By the rational root theorem, a polynomial #qx^n + bx^(n-1) + ... + p#, the possible factors are given by #"factors of p"/"factors of q"# or in our specific case #"factors of 20"/"factors of 1"#. So, we have possible factors of #(+-20, +-10, +- 5, +- 4, +- 2, +-1)/(+-1)#. At the moment, you're probably scratching your head, discouraged, thinking that it will take you forever to find which of the above are factors of our polynomial. Luckily, this is not the case.

There exists the remainder theorem to help us quickly sort out which are viable factors. For a polynomial #f(x) = ax^n + bx^(n - 1) + ... + p#, being divided by #x - a#, the remainder of the division is given by evaluating #f(a)#.

This can be a long process, but generally speaking, you find a factor within the first five tries if you go in increasing order. Starting at 1:

#1^2 + 8(1)^3 + 15(1)^2 - 4(1) - 20 =^? 0#

#24 - 24 = 0#

Hence, #x - 1# is a factor. We need to divide (preferrably by synthetic division) to see the quotient.

#"1_|1 8 15 -4 -20"#

#" 1 9 24 20"#

#"----------------------------"#

#" 1 9 24 20 0"#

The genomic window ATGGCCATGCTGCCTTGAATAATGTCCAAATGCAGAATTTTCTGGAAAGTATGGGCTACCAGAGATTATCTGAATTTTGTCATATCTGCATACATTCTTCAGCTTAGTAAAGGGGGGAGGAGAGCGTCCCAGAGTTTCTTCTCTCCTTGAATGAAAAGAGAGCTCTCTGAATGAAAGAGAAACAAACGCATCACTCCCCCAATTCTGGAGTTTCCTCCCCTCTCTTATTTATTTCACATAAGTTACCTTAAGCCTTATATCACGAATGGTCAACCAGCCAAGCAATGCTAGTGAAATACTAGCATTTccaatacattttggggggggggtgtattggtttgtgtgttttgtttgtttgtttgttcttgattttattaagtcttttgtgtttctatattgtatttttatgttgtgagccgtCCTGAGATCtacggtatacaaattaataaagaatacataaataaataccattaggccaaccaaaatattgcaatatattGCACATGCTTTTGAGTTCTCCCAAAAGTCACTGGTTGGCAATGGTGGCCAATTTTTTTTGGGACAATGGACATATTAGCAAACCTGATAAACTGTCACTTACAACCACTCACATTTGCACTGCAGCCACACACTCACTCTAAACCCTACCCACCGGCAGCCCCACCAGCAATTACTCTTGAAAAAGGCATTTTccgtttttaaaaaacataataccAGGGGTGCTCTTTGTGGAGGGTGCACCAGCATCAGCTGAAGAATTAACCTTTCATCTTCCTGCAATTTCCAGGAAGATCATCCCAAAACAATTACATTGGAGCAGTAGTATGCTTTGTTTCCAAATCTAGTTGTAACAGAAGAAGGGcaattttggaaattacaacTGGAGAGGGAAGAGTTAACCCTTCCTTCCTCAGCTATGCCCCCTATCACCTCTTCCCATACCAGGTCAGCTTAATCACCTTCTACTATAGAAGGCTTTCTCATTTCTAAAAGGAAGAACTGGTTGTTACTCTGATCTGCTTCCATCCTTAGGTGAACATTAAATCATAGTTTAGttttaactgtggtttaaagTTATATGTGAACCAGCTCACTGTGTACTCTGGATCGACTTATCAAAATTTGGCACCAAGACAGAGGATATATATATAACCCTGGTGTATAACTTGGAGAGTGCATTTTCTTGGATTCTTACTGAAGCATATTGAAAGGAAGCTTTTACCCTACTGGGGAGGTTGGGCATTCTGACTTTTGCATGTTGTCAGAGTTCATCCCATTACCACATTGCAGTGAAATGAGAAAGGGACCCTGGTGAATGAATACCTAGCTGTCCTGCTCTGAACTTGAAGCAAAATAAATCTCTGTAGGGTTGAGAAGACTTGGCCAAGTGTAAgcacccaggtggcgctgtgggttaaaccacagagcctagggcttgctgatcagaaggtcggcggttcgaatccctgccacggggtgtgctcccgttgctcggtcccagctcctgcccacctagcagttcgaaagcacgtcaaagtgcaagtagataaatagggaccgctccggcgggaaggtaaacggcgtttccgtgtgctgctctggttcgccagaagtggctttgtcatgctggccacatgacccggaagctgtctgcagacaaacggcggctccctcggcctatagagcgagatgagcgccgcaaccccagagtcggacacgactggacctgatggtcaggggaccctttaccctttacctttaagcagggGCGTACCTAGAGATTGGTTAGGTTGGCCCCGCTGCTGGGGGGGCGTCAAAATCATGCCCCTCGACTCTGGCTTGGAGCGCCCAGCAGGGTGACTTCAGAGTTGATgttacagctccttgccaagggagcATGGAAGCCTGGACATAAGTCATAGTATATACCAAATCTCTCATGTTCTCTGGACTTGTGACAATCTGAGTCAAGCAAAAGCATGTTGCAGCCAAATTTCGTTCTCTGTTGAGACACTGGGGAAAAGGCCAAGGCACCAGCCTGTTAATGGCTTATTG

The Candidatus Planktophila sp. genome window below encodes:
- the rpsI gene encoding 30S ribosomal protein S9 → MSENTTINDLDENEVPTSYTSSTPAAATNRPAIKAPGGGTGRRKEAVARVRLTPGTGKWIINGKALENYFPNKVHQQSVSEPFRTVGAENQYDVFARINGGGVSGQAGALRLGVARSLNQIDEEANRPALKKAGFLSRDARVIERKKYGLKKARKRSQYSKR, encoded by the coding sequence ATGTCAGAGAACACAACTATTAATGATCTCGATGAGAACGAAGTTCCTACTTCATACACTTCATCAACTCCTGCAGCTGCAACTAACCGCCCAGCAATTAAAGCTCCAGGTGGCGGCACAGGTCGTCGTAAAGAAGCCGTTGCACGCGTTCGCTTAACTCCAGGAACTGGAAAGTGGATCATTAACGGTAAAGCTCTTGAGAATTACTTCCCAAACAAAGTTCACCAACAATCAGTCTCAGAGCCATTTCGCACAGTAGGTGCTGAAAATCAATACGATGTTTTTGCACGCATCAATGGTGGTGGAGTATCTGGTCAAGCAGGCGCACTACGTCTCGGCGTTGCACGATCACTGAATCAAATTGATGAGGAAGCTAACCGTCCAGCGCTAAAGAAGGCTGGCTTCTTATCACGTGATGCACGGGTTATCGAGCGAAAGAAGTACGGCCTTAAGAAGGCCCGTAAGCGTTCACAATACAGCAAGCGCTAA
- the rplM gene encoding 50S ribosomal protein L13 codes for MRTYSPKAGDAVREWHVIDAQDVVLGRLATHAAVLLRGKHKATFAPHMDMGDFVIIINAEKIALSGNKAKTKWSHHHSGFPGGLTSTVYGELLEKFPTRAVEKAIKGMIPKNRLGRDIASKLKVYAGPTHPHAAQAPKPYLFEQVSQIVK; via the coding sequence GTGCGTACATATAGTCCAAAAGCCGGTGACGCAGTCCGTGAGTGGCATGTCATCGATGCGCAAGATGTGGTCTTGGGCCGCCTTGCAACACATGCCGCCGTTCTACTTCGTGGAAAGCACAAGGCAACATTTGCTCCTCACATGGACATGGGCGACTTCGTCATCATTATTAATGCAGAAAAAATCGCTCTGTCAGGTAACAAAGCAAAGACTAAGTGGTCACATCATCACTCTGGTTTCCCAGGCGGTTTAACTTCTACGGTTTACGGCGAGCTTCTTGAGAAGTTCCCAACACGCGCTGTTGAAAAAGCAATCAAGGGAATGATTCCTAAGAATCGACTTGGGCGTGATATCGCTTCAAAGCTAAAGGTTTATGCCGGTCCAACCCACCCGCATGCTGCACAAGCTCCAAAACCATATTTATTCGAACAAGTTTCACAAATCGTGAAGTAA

So, #(x -1)(x^3 + 9x^2 + 24x + 20) = x^4 + 8x^3 +15x^2 - 4x - 20#

However, since we still have a polynomial of degree #3#, we're going to have to find another factor (if it exists) by repeating the process above. Doing this, you will find that #x + 2# is a factor.

#"-2_|1 9 24 20"#

#" -2 -14 -20"#

#"---------------------------"#

#" 1 7 10 0"#

So, #(x - 1)(x + 2)(x^2 + 7x + 10)# is the factoring

We can factor the trinomial as #(x + 5)(x + 2)#

Hence, #(x - 1)(x + 2)^2(x + 5) > 0#.

Selecting test points for x, you will find that #x< 1# is the solution.

Here is the representation on a) a graph and on b) a number line.

Note: The line should be dotted in the graph (my graphing program cannot do this).

Hopefully this helps!